The engagement of Indigenous Australians in economic activity is a matter of long-standing public concern and debate. Jon Altman has been intellectually engaged with Indigenous economic activity for almost 40 years, most prominently through his elaboration of the concept of the hybrid economy, and most recently through his sustained and trenchant critique of policy. He has inspired others also to engage with these important issues, both through his writing and through his position as the foundation Director of The Australian National University’s Centre for Aboriginal Economic Policy research from 1990 to 2010.
The year 2014 saw both Jon’s 60th birthday and his retirement from CAEPR. This collection of essays marks those events. Contributors include long‑standing colleagues from the disciplines of economics, anthropology and political science, and younger scholars who have been inspired by Jon’s approach in developing their own research projects. All point to the complexity as well as the importance of engaging with Indigenous economic activity — conceptually, empirically and as a strategic concern for public policy.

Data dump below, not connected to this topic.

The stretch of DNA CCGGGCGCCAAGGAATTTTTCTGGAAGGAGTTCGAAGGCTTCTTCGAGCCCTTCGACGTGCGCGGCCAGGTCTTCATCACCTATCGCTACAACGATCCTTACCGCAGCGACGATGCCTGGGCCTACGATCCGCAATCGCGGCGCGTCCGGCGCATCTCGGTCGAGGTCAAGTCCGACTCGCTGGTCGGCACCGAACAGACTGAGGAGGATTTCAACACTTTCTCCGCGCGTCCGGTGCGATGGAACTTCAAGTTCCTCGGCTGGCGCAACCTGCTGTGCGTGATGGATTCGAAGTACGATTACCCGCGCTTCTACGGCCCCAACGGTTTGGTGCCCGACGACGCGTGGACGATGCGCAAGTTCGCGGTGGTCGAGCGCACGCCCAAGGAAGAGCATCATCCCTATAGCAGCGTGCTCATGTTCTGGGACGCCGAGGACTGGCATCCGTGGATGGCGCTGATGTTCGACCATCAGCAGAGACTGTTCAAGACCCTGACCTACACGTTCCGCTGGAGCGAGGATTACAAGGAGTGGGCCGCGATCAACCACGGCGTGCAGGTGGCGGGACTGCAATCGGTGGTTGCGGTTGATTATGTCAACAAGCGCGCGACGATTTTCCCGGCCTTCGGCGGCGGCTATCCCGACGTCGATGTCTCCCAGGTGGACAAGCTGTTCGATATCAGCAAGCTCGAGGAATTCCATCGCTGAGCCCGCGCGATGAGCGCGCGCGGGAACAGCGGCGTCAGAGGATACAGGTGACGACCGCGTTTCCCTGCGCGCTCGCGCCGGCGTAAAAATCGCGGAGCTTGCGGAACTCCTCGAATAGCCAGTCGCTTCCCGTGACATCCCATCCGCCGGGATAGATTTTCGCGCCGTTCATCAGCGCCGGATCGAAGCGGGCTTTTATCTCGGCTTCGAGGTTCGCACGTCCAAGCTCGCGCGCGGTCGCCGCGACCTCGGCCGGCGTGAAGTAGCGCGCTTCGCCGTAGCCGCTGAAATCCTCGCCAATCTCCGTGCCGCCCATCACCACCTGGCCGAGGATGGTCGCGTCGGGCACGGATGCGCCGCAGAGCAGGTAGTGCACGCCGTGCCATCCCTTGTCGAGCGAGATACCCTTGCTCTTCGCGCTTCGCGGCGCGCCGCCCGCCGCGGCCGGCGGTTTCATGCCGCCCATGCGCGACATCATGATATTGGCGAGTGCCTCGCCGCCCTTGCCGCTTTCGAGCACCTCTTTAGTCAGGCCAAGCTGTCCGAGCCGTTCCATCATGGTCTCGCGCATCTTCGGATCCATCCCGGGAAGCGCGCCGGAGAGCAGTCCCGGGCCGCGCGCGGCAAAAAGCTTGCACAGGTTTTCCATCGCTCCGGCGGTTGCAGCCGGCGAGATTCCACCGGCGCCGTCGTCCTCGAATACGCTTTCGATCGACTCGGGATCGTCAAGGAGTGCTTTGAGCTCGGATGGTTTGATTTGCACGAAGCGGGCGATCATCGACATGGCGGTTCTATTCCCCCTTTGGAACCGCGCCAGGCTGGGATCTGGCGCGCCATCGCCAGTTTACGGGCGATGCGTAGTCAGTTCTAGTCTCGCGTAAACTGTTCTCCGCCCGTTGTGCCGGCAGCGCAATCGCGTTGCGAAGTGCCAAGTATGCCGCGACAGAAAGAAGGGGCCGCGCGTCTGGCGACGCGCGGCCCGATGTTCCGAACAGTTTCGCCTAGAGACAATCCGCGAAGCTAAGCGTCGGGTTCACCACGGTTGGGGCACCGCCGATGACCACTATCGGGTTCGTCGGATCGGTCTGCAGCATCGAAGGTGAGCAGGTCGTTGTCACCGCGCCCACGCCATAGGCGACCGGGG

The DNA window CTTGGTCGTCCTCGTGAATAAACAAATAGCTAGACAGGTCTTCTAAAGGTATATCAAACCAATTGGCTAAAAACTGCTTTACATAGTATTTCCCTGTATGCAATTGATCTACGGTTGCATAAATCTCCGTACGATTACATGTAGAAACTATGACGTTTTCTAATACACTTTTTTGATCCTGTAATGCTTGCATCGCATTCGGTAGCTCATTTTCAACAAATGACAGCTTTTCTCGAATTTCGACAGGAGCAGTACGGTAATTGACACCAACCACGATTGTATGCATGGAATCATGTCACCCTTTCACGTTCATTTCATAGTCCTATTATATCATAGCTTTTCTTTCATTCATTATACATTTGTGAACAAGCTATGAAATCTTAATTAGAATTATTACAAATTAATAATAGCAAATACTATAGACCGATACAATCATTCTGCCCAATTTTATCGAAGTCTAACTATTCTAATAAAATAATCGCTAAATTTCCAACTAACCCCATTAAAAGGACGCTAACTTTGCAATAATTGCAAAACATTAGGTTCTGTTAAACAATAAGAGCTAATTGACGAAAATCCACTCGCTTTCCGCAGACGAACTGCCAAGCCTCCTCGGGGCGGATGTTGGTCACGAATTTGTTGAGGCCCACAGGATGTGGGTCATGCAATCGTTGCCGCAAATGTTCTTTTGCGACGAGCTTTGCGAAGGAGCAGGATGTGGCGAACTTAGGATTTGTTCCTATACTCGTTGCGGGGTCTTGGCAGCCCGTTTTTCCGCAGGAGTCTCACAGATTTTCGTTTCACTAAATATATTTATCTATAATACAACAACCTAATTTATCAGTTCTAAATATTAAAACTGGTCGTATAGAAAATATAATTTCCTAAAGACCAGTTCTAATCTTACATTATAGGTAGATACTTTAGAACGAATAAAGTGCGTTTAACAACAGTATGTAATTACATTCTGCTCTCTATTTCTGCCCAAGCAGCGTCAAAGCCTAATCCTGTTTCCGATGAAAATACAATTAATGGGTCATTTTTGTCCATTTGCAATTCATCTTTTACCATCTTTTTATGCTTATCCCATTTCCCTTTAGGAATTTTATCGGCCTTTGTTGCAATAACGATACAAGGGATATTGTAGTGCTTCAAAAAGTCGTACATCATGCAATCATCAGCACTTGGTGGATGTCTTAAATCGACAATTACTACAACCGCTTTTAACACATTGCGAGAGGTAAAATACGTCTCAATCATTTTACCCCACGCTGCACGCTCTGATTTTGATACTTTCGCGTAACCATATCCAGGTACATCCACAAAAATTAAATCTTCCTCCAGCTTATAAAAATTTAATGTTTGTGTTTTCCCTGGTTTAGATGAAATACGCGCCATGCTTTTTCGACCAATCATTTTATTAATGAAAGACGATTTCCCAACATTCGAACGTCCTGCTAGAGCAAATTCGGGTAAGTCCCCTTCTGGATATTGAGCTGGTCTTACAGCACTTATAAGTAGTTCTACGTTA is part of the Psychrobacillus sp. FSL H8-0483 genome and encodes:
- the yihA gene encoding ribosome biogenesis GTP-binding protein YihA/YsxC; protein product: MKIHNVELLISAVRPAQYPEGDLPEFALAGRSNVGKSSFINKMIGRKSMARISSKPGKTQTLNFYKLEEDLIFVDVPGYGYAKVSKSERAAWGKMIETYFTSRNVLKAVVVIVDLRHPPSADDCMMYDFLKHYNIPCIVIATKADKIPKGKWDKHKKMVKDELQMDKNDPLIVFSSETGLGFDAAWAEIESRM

‘The volume provides a rare invitation to reflect on how ideas of Indigenous Australia have formed and what these ideas mean in the present and future, and, in its honesty and openness, invites us all to be critical of the current worldviews of Indigenous Australia that we have been presented with. As a book of thoughts and ideas, there is more than enough to provoke a reaction not only to Altman’s work but to how it has inspired and infuriated alike.’
—Tran Tran and Clare Barcham, Australian Aboriginal Studies, Issue 1, 2017.
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